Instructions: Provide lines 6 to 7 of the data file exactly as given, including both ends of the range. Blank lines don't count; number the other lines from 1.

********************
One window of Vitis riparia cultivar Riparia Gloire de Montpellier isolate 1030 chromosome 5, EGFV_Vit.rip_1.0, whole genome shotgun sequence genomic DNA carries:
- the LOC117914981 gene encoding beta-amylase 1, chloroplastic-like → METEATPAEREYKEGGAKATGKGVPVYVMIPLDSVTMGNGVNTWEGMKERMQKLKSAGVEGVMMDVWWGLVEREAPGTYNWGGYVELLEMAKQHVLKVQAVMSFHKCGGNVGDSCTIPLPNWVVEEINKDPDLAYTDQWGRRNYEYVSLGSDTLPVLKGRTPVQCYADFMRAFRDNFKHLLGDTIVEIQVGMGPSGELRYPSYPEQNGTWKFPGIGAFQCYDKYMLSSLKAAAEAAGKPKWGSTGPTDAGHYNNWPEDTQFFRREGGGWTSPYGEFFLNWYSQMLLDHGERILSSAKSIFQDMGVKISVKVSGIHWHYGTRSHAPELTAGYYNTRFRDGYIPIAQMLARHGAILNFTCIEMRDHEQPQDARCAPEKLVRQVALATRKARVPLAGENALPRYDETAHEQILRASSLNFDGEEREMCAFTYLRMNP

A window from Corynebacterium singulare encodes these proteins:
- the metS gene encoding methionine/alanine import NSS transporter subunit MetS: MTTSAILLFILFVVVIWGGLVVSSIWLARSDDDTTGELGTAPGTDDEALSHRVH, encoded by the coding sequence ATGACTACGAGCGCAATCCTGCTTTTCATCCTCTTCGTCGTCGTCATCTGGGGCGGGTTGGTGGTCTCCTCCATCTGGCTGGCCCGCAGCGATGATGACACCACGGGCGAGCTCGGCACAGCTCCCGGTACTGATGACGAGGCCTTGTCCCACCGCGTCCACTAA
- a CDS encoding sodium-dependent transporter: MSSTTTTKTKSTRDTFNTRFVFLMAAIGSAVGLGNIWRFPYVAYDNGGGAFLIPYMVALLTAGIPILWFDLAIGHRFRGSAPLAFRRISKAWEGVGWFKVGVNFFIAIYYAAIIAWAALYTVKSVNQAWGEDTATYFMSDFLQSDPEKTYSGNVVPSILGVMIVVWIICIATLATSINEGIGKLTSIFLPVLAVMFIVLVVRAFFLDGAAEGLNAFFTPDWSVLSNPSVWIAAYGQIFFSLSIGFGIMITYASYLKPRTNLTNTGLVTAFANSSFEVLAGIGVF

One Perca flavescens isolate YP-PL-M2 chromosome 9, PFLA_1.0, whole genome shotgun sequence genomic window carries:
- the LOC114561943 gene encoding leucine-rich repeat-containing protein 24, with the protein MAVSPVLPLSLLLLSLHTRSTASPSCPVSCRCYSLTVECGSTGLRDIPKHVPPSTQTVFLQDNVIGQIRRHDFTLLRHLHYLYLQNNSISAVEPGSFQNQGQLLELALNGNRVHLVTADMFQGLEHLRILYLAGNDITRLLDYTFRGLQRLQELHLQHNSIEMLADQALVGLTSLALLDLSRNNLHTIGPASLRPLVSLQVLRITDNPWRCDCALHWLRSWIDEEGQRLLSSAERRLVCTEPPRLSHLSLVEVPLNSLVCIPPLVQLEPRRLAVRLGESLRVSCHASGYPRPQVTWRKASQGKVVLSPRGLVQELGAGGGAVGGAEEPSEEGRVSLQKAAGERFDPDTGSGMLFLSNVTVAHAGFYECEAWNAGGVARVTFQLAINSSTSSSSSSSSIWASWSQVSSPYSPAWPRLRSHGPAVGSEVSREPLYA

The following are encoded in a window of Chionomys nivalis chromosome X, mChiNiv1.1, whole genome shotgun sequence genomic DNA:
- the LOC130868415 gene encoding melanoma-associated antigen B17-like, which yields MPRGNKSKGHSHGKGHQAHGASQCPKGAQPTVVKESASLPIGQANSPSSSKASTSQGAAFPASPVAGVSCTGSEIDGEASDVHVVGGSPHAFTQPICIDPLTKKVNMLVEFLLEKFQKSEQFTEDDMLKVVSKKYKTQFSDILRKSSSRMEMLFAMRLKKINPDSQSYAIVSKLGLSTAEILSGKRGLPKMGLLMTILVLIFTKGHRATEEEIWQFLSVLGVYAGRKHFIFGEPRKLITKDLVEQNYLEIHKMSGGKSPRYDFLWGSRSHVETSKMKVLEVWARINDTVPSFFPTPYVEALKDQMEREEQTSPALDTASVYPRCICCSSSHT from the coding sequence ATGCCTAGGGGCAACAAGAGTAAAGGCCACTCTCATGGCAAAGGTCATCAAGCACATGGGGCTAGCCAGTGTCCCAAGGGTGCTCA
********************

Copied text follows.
One Perca flavescens isolate YP-PL-M2 chromosome 9, PFLA_1.0, whole genome shotgun sequence genomic window carries:
- the LOC114561943 gene encoding leucine-rich repeat-containing protein 24, with the protein MAVSPVLPLSLLLLSLHTRSTASPSCPVSCRCYSLTVECGSTGLRDIPKHVPPSTQTVFLQDNVIGQIRRHDFTLLRHLHYLYLQNNSISAVEPGSFQNQGQLLELALNGNRVHLVTADMFQGLEHLRILYLAGNDITRLLDYTFRGLQRLQELHLQHNSIEMLADQALVGLTSLALLDLSRNNLHTIGPASLRPLVSLQVLRITDNPWRCDCALHWLRSWIDEEGQRLLSSAERRLVCTEPPRLSHLSLVEVPLNSLVCIPPLVQLEPRRLAVRLGESLRVSCHASGYPRPQVTWRKASQGKVVLSPRGLVQELGAGGGAVGGAEEPSEEGRVSLQKAAGERFDPDTGSGMLFLSNVTVAHAGFYECEAWNAGGVARVTFQLAINSSTSSSSSSSSIWASWSQVSSPYSPAWPRLRSHGPAVGSEVSREPLYA